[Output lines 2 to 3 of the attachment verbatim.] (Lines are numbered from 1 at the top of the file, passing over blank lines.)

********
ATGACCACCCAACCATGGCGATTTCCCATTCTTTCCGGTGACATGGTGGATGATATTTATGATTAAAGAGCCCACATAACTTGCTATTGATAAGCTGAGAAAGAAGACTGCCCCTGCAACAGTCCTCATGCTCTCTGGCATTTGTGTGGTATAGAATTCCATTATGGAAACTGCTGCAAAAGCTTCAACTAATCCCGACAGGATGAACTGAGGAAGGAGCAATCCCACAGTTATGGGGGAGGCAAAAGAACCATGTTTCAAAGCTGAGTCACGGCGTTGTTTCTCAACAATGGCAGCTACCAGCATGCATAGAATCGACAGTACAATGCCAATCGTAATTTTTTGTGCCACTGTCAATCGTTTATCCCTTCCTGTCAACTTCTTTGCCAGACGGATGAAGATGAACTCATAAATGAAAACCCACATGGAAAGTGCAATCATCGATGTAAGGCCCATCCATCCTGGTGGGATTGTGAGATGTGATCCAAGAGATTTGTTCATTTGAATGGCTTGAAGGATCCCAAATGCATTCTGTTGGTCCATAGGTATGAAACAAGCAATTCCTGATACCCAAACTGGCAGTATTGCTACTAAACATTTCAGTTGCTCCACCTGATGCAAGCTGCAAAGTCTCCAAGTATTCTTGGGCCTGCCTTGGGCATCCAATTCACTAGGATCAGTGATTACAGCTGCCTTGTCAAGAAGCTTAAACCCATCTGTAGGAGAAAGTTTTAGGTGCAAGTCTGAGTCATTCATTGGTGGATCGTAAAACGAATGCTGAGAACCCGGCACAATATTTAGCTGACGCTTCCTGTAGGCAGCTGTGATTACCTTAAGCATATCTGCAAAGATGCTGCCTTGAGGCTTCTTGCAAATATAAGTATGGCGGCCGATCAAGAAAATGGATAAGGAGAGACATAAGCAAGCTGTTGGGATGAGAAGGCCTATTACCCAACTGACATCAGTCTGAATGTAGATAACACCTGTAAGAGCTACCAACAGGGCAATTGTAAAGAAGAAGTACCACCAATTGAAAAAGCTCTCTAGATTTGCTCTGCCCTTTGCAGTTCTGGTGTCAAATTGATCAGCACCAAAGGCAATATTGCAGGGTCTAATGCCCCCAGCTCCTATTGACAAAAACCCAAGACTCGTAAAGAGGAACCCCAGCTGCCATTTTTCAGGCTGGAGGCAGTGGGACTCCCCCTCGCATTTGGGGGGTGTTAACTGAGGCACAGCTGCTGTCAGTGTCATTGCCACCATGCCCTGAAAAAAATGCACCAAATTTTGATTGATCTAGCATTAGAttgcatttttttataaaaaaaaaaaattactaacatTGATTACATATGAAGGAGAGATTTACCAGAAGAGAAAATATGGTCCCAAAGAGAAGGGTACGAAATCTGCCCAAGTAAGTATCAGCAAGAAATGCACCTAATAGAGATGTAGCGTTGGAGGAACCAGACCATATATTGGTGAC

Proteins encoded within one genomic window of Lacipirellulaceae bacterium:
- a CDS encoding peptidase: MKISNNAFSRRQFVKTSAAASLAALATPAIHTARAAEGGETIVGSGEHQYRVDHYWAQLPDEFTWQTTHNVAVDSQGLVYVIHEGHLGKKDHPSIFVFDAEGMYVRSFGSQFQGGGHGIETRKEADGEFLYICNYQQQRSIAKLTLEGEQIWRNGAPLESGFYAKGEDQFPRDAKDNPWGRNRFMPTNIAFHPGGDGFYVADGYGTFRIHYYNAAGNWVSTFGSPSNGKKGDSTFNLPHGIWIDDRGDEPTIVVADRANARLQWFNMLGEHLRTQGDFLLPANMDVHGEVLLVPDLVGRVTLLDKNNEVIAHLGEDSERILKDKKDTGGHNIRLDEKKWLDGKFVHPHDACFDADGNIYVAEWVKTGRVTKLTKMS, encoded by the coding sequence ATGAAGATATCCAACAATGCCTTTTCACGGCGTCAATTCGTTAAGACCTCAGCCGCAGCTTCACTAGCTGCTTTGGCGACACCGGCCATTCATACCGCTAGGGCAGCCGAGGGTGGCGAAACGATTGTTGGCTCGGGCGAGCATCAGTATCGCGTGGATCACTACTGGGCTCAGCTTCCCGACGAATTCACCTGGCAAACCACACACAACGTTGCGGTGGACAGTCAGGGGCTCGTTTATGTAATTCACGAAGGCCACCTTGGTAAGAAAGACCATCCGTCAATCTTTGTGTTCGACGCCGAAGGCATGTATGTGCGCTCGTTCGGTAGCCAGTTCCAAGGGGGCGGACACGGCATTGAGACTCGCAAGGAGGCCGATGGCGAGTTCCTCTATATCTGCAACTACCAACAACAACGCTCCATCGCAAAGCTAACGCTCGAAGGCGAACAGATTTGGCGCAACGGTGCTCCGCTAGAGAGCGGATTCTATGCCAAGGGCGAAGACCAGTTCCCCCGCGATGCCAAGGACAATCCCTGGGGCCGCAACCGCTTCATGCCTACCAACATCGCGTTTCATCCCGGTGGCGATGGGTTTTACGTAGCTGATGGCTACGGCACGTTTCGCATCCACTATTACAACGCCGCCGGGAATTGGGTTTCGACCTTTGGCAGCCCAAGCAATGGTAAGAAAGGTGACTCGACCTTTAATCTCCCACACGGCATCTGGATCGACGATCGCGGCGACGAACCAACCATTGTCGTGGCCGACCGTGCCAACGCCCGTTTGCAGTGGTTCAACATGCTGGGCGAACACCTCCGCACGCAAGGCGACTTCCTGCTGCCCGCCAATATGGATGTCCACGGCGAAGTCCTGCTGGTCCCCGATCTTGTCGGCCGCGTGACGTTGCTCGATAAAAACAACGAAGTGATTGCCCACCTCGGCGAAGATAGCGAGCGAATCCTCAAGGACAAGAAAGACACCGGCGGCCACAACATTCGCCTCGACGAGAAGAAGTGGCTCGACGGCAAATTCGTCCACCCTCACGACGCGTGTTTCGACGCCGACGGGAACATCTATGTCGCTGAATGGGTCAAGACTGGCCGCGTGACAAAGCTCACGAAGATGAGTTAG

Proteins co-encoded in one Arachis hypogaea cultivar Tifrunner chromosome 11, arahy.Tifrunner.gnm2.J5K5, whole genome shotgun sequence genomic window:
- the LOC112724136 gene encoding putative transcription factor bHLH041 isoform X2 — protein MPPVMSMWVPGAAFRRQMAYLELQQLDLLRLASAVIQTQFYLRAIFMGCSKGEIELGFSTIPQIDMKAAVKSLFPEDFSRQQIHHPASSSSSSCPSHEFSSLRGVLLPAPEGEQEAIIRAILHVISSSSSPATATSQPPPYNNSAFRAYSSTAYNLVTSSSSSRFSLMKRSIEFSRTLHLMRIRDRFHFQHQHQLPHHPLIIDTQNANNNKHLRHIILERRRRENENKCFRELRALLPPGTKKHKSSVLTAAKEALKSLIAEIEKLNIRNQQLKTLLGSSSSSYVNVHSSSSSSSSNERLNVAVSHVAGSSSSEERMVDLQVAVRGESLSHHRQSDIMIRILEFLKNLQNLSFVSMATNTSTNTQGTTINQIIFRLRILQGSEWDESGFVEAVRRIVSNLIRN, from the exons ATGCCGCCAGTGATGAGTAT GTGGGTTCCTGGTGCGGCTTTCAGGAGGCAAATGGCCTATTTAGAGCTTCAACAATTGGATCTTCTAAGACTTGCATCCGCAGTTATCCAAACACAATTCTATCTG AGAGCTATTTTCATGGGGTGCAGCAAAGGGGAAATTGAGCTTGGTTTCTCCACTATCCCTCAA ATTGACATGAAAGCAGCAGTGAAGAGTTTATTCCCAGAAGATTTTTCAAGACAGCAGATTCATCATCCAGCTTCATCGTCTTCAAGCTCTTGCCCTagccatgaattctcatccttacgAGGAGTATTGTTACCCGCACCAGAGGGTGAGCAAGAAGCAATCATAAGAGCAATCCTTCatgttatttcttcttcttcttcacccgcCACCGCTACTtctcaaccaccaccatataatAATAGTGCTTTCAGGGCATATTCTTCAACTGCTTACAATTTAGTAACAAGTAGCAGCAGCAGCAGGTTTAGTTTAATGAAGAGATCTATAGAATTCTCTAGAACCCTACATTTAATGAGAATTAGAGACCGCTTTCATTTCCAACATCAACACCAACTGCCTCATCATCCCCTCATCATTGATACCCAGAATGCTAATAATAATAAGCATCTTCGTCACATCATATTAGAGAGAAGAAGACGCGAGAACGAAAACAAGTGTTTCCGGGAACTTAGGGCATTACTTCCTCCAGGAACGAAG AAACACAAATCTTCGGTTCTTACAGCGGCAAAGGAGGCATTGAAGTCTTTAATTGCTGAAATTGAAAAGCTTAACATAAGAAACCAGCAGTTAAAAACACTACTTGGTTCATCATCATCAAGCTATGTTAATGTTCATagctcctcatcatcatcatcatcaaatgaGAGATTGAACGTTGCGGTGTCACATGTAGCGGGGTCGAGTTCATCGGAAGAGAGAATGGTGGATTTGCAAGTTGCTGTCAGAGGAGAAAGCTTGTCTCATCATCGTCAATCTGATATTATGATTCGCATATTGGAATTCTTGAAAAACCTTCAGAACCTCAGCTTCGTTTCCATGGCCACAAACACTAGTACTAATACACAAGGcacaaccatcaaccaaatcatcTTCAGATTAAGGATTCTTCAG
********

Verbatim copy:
Proteins encoded within one genomic window of Lacipirellulaceae bacterium:
- a CDS encoding peptidase: MKISNNAFSRRQFVKTSAAASLAALATPAIHTARAAEGGETIVGSGEHQYRVDHYWAQLPDEFTWQTTHNVAVDSQGLVYVIHEGHLGKKDHPSIFVFDAEGMYVRSFGSQFQGGGHGIETRKEADGEFLYICNYQQQRSIAKLTLEGEQIWRNGAPLESGFYAKGEDQFPRDAKDNPWGRNRFMPTNIAFHPGGDGFYVADGYGTFRIHYYNAAGNWVSTFGSPSNGKKGDSTFNLPHGIWIDDRGDEPTIVVADRANARLQWFNMLGEHLRTQGDFLLPANMDVHGEVLLVPDLVGRVTLLDKNNEVIAHLGEDSERILKDKKDTGGHNIRLDEKKWLDGKFVHPHDACFDADGNIYVAEWVKTGRVTKLTKMS, encoded by the coding sequence ATGAAGATATCCAACAATGCCTTTTCACGGCGTCAATTCGTTAAGACCTCAGCCGCAGCTTCACTAGCTGCTTTGGCGACACCGGCCATTCATACCGCTAGGGCAGCCGAGGGTGGCGAAACGATTGTTGGCTCGGGCGAGCATCAGTATCGCGTGGATCACTACTGGGCTCAGCTTCCCGACGAATTCACCTGGCAAACCACACACAACGTTGCGGTGGACAGTCAGGGGCTCGTTTATGTAATTCACGAAGGCCACCTTGGTAAGAAAGACCATCCGTCAATCTTTGTGTTCGACGCCGAAGGCATGTATGTGCGCTCGTTCGGTAGCCAGTTCCAAGGGGGCGGACACGGCATTGAGACTCGCAAGGAGGCCGATGGCGAGTTCCTCTATATCTGCAACTACCAACAACAACGCTCCATCGCAAAGCTAACGCTCGAAGGCGAACAGATTTGGCGCAACGGTGCTCCGCTAGAGAGCGGATTCTATGCCAAGGGCGAAGACCAGTTCCCCCGCGATGCCAAGGACAATCCCTGGGGCCGCAACCGCTTCATGCCTACCAACATCGCGTTTCATCCCGGTGGCGATGGGTTTTACGTAGCTGATGGCTACGGCACGTTTCGCATCCACTATTACAACGCCGCCGGGAATTGGGTTTCGACCTTTGGCAGCCCAAGCAATGGTAAGAAAGGTGACTCGACCTTTAATCTCCCACACGGCATCTGGATCGACGATCGCGGCGACGAACCAACCATTGTCGTGGCCGACCGTGCCAACGCCCGTTTGCAGTGGTTCAACATGCTGGGCGAACACCTCCGCACGCAAGGCGACTTCCTGCTGCCCGCCAATATGGATGTCCACGGCGAAGTCCTGCTGGTCCCCGATCTTGTCGGCCGCGTGACGTTGCTCGATAAAAACAACGAAGTGATTGCCCACCTCGGCGAAGATAGCGAGCGAATCCTCAAGGACAAGAAAGACACCGGCGGCCACAACATTCGCCTCGACGAGAAGAAGTGGCTCGACGGCAAATTCGTCCACCCTCACGACGCGTGTTTCGACGCCGACGGGAACATCTATGTCGCTGAATGGGTCAAGACTGGCCGCGTGACAAAGCTCACGAAGATGAGTTAG